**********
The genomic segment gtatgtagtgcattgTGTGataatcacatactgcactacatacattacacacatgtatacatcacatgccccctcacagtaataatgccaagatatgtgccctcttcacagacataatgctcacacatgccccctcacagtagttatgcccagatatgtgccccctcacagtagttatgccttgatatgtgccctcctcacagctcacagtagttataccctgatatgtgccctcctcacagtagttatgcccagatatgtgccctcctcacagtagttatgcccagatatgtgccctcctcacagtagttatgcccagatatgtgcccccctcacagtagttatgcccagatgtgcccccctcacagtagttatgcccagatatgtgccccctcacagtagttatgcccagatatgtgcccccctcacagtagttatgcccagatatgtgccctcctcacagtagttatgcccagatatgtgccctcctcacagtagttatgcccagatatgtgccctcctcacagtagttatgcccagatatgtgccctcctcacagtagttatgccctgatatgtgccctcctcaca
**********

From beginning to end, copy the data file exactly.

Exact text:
The genomic segment gtatgtagtgcattgTGTGataatcacatactgcactacatacattacacacatgtatacatcacatgccccctcacagtaataatgccaagatatgtgccctcttcacagacataatgctcacacatgccccctcacagtagttatgcccagatatgtgccccctcacagtagttatgccttgatatgtgccctcctcacagctcacagtagttataccctgatatgtgccctcctcacagtagttatgcccagatatgtgccctcctcacagtagttatgcccagatatgtgccctcctcacagtagttatgcccagatatgtgcccccctcacagtagttatgcccagatgtgcccccctcacagtagttatgcccagatatgtgccccctcacagtagttatgcccagatatgtgcccccctcacagtagttatgcccagatatgtgccctcctcacagtagttatgcccagatatgtgccctcctcacagtagttatgcccagatatgtgccctcctcacagtagttatgcccagatatgtgccctcctcacagtagttatgccctgatatgtgccctcctcaca